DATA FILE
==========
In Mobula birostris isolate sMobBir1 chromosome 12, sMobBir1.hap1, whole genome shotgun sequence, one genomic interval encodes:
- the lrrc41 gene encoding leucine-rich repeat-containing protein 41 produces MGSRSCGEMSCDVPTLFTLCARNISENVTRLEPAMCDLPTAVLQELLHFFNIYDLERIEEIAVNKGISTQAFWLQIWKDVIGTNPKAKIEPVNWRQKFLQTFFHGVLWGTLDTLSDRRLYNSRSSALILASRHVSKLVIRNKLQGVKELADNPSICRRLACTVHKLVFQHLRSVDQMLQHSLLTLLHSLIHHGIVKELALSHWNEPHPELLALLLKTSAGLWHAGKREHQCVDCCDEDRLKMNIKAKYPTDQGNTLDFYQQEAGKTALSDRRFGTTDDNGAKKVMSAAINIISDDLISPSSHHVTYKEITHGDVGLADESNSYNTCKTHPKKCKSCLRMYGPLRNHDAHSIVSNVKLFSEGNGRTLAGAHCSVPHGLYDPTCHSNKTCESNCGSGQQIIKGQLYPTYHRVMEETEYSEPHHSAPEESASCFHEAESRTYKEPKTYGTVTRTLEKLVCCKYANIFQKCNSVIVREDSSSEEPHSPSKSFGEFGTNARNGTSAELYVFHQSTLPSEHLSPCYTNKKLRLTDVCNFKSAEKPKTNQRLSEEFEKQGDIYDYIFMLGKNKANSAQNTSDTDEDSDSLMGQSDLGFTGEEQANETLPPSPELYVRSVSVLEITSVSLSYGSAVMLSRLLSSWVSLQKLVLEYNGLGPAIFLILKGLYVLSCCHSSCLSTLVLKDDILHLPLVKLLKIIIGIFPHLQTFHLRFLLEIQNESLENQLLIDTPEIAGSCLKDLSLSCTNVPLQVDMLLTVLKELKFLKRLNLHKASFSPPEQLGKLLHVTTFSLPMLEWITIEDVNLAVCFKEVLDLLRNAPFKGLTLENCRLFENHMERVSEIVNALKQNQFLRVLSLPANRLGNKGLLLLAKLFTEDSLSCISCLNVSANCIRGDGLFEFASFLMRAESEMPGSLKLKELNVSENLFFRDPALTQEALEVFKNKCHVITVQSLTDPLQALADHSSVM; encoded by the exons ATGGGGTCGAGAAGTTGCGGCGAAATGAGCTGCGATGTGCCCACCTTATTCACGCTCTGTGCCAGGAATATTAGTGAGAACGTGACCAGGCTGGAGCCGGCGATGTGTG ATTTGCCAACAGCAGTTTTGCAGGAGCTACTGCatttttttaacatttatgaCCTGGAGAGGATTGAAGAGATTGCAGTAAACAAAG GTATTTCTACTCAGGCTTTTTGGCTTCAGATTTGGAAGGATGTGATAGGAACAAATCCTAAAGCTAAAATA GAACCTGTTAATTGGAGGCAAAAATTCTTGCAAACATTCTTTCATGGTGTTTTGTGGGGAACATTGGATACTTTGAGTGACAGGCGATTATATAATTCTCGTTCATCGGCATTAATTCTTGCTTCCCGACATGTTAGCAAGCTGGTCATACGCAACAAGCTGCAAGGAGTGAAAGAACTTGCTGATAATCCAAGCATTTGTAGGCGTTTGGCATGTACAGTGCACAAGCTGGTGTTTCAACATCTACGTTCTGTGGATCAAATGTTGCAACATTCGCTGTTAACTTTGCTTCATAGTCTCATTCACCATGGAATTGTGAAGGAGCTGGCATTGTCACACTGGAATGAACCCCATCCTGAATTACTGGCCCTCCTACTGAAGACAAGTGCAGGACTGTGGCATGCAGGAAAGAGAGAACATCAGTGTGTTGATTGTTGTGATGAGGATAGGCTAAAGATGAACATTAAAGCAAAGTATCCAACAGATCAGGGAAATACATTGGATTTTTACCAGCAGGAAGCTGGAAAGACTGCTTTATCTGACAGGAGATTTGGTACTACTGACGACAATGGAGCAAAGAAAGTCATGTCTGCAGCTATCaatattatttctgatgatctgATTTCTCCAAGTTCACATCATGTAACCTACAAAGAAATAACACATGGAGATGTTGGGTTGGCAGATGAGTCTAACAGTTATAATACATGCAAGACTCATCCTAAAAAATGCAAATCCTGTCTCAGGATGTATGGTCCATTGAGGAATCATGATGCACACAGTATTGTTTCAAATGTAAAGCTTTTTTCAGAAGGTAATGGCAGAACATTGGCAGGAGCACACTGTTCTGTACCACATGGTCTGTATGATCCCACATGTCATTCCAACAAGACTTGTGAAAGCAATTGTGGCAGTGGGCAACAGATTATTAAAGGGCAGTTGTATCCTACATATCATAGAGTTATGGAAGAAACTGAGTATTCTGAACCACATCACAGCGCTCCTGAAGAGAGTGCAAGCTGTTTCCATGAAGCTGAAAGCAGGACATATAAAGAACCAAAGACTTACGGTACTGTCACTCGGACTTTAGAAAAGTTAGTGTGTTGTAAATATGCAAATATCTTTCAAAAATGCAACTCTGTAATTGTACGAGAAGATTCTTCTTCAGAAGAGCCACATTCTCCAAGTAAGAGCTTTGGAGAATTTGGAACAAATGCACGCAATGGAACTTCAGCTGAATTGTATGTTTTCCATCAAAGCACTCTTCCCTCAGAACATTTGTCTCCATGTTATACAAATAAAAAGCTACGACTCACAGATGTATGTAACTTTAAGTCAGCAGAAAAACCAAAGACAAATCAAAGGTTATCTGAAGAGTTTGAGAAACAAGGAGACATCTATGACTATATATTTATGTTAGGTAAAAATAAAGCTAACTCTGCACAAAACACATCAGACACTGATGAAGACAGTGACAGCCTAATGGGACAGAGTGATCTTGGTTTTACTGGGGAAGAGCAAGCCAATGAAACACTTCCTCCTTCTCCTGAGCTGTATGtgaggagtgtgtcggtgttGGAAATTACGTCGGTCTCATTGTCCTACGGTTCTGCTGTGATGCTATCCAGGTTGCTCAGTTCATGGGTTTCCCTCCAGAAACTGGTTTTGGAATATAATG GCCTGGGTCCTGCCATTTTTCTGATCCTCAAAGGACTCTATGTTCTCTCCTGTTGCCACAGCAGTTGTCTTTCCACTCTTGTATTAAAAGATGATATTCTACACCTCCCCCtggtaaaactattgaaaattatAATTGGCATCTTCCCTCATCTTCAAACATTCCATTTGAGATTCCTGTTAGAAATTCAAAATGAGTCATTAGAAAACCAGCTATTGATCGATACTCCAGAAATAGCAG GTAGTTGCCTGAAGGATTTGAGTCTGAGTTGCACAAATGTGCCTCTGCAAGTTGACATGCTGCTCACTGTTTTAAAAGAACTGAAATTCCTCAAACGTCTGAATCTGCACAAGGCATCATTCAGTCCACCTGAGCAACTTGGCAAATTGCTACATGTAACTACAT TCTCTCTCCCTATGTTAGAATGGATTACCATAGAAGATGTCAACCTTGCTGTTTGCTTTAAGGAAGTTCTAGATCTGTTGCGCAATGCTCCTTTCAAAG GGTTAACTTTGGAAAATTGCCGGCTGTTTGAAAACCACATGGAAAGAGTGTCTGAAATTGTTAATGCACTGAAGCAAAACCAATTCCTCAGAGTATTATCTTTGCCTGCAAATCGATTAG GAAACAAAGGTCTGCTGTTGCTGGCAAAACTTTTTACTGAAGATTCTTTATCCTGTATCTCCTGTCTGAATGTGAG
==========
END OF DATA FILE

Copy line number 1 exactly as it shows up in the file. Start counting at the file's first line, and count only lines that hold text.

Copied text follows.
In Mobula birostris isolate sMobBir1 chromosome 12, sMobBir1.hap1, whole genome shotgun sequence, one genomic interval encodes: